The Isle of Man Medical Society had begun preparing for the establishment of the NHS in 1946 and asking the Manx government to establish a process. The two existing government bodies mostly closely involved were the Local Government Board and the Health Insurance and Pensions Board – which became the Board of Social Services in 1947 – submitted a report in April 1947.
The free health service started on the island on 5 July 1948, just as in the United Kingdom, but without any legislation. 5 July on the island is, coincidentally, Tynwald day, a public holiday. It was clear that the board would have to collect National Health Insurance contributions from that date to ensure reciprocity with the United Kingdom.
The Mental Hospital Board was renamed the Health Services Board under the Health Services Board Act which was passed on 15 June 1948 and took on responsibility for the Cronk Ruagh Sanatorium and White Hoe Isolation Hospital. The voluntary hospital management committees continued but were now overseen by and responsible to politicians – something they did not welcome. One-third of their members were now appointed by the board, to be responsible to the board, and their accounts and activities were subject to monthly scrutiny. They were assimilated in 1963.
The Isle of Man Health Services Act was not passed until 10 August 1948. It was agreed that the term "people of the Isle of Man" could and should be interpreted as including anybody physically present on the island at the time so that visitors – mostly from the UK – would be covered. In return, the English NHS agreed that Manx patients could be sent, as necessary, for free treatment in English hospitals, and for other treatment not available on the Island.
32 general practitioners, 40 chemists, 16 dentists and 10 opticians joined the service at its inception. There were 28 specialist hospital doctors: 9 full-time, 12 part-time, and 7 visiting from England. For the first nine months of operation to 31 March 1949 the costs came to £197,200. The estimate for the first full year to 31 March 1950, was £454,668. By 1954 the board was under pressure to reduce its expenditure by 20%. The board responded by insisting that this would require reductions in the service which would have to be determined by the government. The National Health Service Act 1950 widened the board's powers to introduce charges, and in November 1950 a charge of 6d. per prescription form was introduced. This caused all but six of the chemists to withdraw their services for a fortnight. In December 1950 the board introduced a range of exemptions from charges. Charges for dental treatment were introduced in 1950 and, in 1952, charges for spectacles at 10/- a lens, and the whole cost of an approved frame.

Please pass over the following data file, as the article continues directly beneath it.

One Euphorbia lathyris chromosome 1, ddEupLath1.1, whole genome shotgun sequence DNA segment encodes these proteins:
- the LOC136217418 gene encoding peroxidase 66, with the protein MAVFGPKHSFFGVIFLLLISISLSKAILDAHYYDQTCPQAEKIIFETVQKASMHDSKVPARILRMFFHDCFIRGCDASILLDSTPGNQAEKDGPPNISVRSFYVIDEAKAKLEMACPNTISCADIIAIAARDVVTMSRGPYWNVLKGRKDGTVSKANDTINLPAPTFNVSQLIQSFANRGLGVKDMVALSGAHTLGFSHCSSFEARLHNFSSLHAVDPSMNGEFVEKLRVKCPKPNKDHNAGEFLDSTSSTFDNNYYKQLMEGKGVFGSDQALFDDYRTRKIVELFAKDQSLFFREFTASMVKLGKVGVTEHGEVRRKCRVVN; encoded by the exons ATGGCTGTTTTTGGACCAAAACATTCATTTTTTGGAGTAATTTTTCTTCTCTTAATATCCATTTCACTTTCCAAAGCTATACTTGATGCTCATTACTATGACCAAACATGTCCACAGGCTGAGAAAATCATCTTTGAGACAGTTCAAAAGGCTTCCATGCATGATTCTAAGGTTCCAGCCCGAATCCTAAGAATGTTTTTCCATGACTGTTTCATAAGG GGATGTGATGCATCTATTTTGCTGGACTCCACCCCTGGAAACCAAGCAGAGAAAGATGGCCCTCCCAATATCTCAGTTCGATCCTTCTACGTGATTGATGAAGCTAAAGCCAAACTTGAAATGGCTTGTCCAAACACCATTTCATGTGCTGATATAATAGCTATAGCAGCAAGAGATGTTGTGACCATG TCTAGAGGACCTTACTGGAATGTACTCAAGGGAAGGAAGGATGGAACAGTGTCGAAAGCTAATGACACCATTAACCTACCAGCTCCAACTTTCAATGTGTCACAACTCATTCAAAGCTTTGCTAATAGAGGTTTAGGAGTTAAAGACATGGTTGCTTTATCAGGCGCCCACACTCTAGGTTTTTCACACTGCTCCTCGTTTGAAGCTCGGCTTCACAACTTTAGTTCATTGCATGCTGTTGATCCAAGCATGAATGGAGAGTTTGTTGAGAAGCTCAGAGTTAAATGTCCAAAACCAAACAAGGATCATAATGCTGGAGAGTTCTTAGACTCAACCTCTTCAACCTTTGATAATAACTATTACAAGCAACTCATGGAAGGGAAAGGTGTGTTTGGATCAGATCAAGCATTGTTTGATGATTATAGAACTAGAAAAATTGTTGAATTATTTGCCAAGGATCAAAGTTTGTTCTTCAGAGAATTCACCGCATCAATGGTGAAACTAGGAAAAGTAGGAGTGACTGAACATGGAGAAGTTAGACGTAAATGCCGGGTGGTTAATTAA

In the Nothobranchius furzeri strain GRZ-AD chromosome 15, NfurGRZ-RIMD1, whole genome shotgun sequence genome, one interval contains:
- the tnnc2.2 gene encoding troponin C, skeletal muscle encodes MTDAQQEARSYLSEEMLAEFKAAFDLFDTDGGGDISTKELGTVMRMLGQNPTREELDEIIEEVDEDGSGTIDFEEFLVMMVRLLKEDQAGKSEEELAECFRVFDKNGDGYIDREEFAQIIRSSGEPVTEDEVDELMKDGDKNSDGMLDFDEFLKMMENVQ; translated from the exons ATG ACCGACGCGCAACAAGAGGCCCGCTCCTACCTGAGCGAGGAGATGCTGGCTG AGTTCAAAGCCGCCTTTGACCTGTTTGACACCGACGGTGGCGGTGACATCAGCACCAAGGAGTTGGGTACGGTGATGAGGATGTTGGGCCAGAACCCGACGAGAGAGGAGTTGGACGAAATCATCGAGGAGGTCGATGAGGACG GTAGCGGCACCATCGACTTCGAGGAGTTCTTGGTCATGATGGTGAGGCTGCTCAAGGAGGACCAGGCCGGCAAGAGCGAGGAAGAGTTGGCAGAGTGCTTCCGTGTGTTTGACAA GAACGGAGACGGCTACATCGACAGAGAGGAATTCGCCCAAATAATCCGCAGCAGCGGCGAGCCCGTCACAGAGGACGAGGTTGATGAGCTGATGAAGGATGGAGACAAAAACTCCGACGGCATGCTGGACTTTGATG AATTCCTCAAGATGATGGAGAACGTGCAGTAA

There was considerable administrative support from the English NHS. The Manchester Prescription Pricing Bureau dealt with the invoicing of prescribed medicine. A prescribing committee was established of whose six members four were doctors and one a chemist. Charges for prescriptions were increased in April 1953 to 1/- per form.
In 1954, the board took responsibility for the Welfare Food Scheme. Orange juice, cod liver oil, and vitamin tablets were distributed through the ten infant welfare clinics. They were free to all children under five, and to expectant and nursing mothers in necessitous circumstances. In the year to March 1956 25,884 bottles of orange juice, 4,776 bottles of cod liver oil, and 594 packets of vitamin tablets were distributed. It also ran the Cheap Milk Scheme. From 1951 this was subject to a means test. In 1955/6, this was a household income not exceeding £5 a week, with the addition of 6 shillings for each dependent member. There were 176 beneficiaries, including six nursing or expectant mothers. A Home Help Scheme was also established and by 1959 there were 25 Home Helps.
The School Dental Service provided free treatment for children of school age, and they were originally not eligible for free treatment from other dentists except in an emergency.